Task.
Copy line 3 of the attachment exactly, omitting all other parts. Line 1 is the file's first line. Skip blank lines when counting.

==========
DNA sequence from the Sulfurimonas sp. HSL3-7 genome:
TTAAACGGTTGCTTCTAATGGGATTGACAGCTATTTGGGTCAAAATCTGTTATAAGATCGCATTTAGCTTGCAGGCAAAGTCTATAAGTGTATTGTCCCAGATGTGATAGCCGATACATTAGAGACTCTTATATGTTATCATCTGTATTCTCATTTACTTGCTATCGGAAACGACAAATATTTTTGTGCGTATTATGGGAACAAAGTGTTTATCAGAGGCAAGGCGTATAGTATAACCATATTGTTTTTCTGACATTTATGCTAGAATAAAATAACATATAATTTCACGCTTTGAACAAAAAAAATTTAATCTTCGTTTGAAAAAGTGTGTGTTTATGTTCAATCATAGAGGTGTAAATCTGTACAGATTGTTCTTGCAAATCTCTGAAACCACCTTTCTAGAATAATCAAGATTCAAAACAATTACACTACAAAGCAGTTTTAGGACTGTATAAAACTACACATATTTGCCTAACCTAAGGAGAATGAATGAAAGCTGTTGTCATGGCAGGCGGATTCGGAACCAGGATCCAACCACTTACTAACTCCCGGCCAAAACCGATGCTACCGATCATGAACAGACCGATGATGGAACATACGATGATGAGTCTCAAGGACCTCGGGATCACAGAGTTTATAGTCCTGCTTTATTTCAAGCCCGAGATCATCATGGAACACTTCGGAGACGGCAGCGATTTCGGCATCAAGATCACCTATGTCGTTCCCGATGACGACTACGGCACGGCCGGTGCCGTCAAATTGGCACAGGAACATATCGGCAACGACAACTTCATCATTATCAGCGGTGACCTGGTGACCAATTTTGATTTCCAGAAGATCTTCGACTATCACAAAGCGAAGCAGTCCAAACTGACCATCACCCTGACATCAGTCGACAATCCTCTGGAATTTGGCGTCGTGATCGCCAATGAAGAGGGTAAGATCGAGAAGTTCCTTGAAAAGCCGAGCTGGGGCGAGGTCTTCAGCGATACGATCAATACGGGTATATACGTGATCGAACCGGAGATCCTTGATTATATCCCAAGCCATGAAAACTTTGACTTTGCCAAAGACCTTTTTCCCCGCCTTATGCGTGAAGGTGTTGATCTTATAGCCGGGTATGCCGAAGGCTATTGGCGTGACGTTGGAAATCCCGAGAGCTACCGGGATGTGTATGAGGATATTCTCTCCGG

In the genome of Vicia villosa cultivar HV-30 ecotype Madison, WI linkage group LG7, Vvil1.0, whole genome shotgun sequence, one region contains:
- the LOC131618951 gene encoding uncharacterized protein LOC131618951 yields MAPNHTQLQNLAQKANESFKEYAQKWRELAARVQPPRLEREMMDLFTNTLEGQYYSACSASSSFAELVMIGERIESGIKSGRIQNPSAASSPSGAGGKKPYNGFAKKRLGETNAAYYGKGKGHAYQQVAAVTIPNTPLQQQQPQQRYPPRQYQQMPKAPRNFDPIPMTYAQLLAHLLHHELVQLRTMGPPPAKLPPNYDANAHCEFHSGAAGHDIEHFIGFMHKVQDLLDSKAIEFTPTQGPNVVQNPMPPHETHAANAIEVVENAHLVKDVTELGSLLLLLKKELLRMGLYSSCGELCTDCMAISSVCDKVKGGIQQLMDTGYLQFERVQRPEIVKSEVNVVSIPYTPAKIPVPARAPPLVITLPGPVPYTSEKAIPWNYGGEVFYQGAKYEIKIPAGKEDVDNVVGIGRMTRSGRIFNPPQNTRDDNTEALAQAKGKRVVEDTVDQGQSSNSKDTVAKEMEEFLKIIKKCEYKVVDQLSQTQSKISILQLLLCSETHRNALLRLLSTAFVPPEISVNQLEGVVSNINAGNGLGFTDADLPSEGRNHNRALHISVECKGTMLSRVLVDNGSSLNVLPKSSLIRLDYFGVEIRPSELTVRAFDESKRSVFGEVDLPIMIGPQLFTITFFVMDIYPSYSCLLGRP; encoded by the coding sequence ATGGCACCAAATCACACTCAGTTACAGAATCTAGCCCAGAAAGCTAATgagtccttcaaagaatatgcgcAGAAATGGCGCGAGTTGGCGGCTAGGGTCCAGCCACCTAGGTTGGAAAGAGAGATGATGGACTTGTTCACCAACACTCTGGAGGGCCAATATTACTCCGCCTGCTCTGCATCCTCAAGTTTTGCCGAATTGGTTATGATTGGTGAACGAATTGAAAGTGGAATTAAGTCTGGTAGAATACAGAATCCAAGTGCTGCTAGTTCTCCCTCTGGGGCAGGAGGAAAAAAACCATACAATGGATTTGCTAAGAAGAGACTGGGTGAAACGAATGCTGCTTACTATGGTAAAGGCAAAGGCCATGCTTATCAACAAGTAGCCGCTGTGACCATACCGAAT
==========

In the genome of Vicia villosa cultivar HV-30 ecotype Madison, WI linkage group LG7, Vvil1.0, whole genome shotgun sequence, one region contains: